32. The Commissioner has considered all submissions made to her on this matter. She cannot provide a full summary in this decision without revealing information which has been withheld. On the basis of the Ministers' submissions, the Commissioner accepts that disclosing information from documents 98 and documents 101 to 122 would, or would be likely to, prejudice substantially the effective conduct of public affairs, and that the exemption in section 30(c) of FOISA is engaged. The Commissioner will go on to consider the public interest in disclosing or withholding this information.

33. With respect to the remaining documents, the Commissioner takes the view that the Ministers' arguments are weak. It is a matter of public record that Mr Neil, in his capacity as a constituency MSP, objected to the proposed changes, and that this led some observers to question whether his actions following his appointment as Health Secretary were in compliance with paragraph 7.5 of the Ministerial Code[16]. The fact that NHS Lanarkshire had decided to disclose information to Mr Pentland under FOISA (putting it into the public domain) before he made to his request to the Ministers also weakens the case for withholding similar information.

34. The Commissioner considers that the remaining documents in this group do not reveal anything of substance that was not already known at the date of the request, and do not divulge anything of sensitivity, either individually or taken together. The Commissioner does not accept that disclosure of the information in these documents would, or would be likely to, cause substantial prejudice to the effective conduct of public affairs, as required for the exemption in section 30(c) to be engaged.

35. The Commissioner therefore finds that the exemption in section 30(c) of FOISA was wrongly applied to the information in the remaining documents in this group (see Appendix 2), and that the information should be disclosed to Mr Pentland.

Consideration of the public interest test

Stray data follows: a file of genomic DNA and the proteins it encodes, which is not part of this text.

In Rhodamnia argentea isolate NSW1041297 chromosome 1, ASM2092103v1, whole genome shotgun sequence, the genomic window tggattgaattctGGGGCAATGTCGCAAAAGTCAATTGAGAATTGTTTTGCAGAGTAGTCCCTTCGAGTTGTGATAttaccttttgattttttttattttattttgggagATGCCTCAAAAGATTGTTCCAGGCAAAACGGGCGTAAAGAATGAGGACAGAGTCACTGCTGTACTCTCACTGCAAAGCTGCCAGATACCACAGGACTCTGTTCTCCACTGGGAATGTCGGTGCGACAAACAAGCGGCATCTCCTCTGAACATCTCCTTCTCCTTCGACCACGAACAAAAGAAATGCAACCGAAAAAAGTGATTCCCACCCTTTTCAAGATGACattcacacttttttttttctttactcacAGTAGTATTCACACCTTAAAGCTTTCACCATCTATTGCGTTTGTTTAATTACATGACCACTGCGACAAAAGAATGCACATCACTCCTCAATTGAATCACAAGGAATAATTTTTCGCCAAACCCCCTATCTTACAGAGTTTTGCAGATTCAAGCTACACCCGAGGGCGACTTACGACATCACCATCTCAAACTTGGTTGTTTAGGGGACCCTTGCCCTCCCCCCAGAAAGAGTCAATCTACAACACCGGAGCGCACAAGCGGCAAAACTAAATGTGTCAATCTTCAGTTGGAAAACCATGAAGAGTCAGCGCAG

36. Section 30(c) is a qualified exemption, which means that its application is subject to the public interest test set out in section 2(1)(b) of FOISA. Therefore, having decided that some of the withheld information in this group of documents is exempt under section 30(c), the Commissioner must now go on to consider whether, in all the circumstances of the case, the public interest in disclosing the information is outweighed by the public interest in maintaining the exemption. Unless it is, the Commissioner must order the information to be disclosed.

37. In their submissions, the Ministers recognised a public interest in release of this information, to promote transparency, but noted that there is also a strong public interest in ensuring the smooth running of government and avoiding excessive scrutiny of internal processes. They argued that it was in the public interest for the Government to present a united front.

38. The Ministers considered that, on balance, the public interest in safeguarding the smooth running of the Scottish Government outweighed the public interest in release of the information, particularly as the Government's agreed position on the issue (as presented in document 122) had been disclosed to Mr Pentland.

39. Again, due to the sensitivity of the information being withheld, the Commissioner is unable to summarise the Ministers' submissions on the public interest test in full, but she has considered them in detail.

40. In his submissions on the public interest, Mr Pentland did not advance separate arguments as to why he considered the public interest favoured the disclosure of this particular information. (The Commissioner appreciates that it is difficult to provide detailed submissions without knowledge of the information withheld.) His arguments referred back to his interest in understanding whether the current Health Secretary was directly or indirectly involved (his views being influential) in the discussions taking place on a matter from which it was publicly stated he had withdrawn.

Commissioner's conclusions

41. The question as to whether events and decisions following Mr Neil's appointment as Health Secretary constituted a breach of paragraph 7.5 of the Ministerial Code was the subject of much media attention and speculation, but is also a matter of considerable public interest, given that it relates to conduct in the highest level of public office. The Commissioner accepts that there is significant public interest in understanding the Scottish Government's reaction to this question. In this respect, the Commissioner agrees with the Ministers that there is a public interest in disclosure of information which promotes transparency.